Improve System z Storage Management with Integrated Storage Suite Teleconference
- Consolidation of four IBM Tivoli z/OS storage management, audit, and reporting product components
- Data protection for integrated catalog facility (ICF) catalogs to help increase data availability
- Prevent, and recover from, many space-related abends
- Audit and automatically correct errors in the DFSMS environment to help reduce operating cost and avoid costly outages
Speaker: Kevin Hosozawa, Tivoli System z Storage Management Product Manager, IBM Software Group
Broadcast Date: December 5, 2012 at 11:00 a.m. Eastern Standard Time, 4:00 p.m. GMT / UTC
Out-of-control storage growth is putting a heavy load on many storage
administrators — from the management of complex, multi-vendor
heterogeneous IBM® System z® storage devices, to resolving performance
bottlenecks with little visibility into the storage environment. Without
an increase in budget or staff, it’s also becoming more difficult to
minimize outages and manage changes in the storage environment.
Join us for this complimentary teleconference as we review all the
recent new capabilities in the Tivoli® System z Storage Suite, including
integrated z/OS® storage management capabilities — visibility, control
and automation — for the storage administrator. The suite can provide
z/OS storage management awareness into application and workload
management, enabling a more efficient process that helps reduce costs
and fosters efficiency in problem identification and resolution.
The IBM Tivoli Advanced Storage Management Suite for z/OS, V1.1
delivers a feature-rich storage management, audit and reporting software
suite that includes:
- IBM Tivoli Advanced Audit for DFSMShsm V2.4
- IBM Tivoli Advanced Reporting and Management for DFSMShsm V2.4
- IBM Tivoli Advanced Catalog Management for z/OS, V2.4
- IBM Tivoli Advanced Allocation Management V3.2
You’ll learn how the new capabilities in this suite can improve storage availability and performance at a lower cost.
Join us after the teleconference for a live question-and-answer
session. The teleconference will also be available for replay after the
Good news for all is that the “Call for Papers” for Pulse 2010 has been extended by popular demand. November 20th is the revised deadline so there is more time to finalize creative input. I spoke with Marcus Boone, product manager for Tivoli’s system z portfolio, regarding suggestions for Pulse participation. He is anxious to hear from those customers who can share real-world experiences on how an integrated approach to service management on System z is creating real benefits. Virtualization projects with savings, new Linux workload projects or best practices in the very complex world of ‘always available’ are good examples. Marcus believes Pulse 2010’s emphasis on alternative forms of customer participation, such as roundtables, panels and open discussions to support a topic will be both more interesting and more meaningful to all.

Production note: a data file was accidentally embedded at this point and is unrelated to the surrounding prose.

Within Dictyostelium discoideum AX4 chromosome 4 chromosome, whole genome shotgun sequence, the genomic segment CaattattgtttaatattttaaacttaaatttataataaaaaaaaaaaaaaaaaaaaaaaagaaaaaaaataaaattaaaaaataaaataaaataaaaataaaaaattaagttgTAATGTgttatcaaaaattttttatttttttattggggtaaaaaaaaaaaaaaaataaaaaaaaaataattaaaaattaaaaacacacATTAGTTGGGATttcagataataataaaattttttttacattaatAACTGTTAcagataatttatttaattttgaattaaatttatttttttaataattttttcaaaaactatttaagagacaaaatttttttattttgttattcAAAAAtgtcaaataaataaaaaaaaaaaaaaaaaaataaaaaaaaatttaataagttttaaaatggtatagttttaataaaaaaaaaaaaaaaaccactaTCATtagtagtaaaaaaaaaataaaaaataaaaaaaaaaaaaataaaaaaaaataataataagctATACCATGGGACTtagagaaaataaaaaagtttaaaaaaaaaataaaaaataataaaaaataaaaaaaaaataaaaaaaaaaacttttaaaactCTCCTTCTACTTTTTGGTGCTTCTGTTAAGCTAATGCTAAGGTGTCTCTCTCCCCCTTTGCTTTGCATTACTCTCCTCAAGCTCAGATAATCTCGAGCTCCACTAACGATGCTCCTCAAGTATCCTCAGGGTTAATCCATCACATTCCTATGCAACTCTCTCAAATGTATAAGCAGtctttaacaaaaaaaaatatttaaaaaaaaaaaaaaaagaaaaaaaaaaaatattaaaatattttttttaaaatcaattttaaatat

Please plan to join the conversation. Submit your proposal online at http://www.ibm.com/software/tivoli/pulse/.
OMEGAMON XE for Messaging is a complete WMQ management solution. Many customers focus exclusively on the performance monitoring aspect of the product, which is the ability to monitor WebSphere Broker and WebSphere MQ, and disregard the WMQ configuration agent.
The configuration agent is a robust, feature rich, component of the solution. However, the features and associated benefits of the configuration component are distinctly different from those of the monitoring components. When discussing the WMQ Configuration agent, I like to begin by covering the business benefits it offers. The following items (IMHO) represent the business benefits of the WMQ Configuration agent.
* Centralized administration of WebSphere MQ objects
* Single GUI across platforms
* Eliminates configuration errors
* Assists in dealing with large numbers of objects
* Disaster recovery tool
The list of features offered by the WMQ Configuration agent are too lengthy to list here, but a full accounting can be found in the product documentation at:
Future blog entries will cover this material in more detail.